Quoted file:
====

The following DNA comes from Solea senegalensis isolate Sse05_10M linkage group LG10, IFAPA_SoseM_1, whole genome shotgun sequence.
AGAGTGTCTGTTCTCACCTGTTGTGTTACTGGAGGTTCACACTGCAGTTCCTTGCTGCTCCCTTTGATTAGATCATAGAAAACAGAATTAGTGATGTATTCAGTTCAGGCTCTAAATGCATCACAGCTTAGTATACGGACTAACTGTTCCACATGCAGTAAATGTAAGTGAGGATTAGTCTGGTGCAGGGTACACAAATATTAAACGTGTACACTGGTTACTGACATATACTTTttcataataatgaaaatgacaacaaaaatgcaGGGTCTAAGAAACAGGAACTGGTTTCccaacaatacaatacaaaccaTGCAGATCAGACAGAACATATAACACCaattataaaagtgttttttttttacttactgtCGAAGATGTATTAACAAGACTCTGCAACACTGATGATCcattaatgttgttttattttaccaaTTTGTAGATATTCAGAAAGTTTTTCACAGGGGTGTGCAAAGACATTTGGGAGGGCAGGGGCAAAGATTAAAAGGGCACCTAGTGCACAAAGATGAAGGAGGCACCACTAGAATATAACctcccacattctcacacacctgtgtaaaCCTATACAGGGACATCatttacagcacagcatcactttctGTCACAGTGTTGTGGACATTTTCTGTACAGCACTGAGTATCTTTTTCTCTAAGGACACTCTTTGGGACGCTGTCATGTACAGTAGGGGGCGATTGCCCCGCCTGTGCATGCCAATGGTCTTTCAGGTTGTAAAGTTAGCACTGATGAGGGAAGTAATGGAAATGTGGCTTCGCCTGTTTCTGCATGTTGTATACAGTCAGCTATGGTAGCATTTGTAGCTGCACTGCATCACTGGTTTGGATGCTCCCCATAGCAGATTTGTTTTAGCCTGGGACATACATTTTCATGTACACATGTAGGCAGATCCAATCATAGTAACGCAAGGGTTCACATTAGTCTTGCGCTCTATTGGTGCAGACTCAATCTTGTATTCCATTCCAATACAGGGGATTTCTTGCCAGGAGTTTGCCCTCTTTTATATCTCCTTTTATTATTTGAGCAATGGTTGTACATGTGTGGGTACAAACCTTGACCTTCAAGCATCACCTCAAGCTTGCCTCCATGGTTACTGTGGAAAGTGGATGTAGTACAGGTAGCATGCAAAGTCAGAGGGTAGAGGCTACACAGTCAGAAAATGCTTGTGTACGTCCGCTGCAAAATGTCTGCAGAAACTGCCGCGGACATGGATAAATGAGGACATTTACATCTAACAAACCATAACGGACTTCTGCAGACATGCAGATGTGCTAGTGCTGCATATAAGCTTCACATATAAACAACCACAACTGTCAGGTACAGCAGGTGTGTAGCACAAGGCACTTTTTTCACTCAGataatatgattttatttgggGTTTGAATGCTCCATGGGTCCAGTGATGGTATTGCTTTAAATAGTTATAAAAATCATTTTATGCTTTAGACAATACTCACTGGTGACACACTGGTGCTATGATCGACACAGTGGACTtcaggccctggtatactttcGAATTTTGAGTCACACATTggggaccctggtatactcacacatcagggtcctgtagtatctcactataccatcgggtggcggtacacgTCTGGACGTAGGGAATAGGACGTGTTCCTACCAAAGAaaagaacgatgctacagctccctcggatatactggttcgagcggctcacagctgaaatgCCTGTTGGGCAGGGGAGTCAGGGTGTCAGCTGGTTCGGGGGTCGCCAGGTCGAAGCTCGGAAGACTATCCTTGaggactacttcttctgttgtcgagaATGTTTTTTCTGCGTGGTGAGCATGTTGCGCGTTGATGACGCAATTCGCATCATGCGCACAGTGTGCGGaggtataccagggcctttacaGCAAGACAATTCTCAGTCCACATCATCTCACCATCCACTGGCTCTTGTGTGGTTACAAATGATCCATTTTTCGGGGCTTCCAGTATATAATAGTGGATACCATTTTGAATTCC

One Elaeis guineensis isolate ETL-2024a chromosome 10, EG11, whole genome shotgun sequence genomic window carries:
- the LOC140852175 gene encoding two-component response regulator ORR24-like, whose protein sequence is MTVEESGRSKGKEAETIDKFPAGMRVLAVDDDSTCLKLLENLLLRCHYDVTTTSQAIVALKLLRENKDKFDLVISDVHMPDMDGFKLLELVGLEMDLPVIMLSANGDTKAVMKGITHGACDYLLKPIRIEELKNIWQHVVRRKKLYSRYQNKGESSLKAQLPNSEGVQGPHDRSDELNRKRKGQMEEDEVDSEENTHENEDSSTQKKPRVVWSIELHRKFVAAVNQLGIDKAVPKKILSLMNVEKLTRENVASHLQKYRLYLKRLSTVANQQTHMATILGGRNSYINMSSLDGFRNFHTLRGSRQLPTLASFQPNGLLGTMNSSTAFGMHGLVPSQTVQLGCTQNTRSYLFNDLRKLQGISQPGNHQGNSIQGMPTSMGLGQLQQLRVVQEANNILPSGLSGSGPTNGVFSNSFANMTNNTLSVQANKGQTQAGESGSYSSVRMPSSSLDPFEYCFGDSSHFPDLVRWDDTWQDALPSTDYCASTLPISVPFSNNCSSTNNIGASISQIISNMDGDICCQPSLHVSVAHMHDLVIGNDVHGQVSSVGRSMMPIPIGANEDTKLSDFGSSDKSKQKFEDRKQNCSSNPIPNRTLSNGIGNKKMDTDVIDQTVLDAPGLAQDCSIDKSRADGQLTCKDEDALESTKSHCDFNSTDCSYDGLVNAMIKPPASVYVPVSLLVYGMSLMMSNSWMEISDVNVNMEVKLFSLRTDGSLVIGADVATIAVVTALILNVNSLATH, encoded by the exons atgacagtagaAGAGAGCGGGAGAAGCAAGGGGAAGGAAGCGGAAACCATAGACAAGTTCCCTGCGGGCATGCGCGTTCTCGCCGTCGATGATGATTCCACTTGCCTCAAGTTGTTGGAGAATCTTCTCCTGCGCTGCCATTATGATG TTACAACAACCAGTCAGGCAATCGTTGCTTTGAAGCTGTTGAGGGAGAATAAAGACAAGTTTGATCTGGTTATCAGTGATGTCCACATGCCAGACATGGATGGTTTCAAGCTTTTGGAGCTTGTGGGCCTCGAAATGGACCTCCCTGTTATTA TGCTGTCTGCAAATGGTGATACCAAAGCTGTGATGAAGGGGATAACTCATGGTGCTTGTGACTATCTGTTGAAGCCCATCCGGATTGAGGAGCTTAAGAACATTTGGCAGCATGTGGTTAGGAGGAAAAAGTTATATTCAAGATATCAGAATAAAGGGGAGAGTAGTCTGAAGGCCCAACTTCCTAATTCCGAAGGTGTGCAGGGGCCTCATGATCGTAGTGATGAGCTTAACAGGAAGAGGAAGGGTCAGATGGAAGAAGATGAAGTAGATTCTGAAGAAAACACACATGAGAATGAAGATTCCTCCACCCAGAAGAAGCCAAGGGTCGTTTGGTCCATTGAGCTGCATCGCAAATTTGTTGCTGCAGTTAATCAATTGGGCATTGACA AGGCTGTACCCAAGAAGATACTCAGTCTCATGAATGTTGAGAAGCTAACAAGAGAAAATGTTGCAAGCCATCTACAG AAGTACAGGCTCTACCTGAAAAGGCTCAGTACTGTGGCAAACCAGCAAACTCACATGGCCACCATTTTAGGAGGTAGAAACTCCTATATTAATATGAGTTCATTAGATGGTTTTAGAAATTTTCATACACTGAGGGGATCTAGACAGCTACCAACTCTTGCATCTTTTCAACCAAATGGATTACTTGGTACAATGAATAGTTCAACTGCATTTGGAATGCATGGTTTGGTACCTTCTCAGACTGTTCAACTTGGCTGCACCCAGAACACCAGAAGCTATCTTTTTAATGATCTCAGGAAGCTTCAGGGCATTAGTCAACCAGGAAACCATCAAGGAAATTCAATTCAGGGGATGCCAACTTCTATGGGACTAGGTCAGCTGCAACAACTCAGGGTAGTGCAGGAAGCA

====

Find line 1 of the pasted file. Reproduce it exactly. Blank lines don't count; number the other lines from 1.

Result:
The following DNA comes from Solea senegalensis isolate Sse05_10M linkage group LG10, IFAPA_SoseM_1, whole genome shotgun sequence.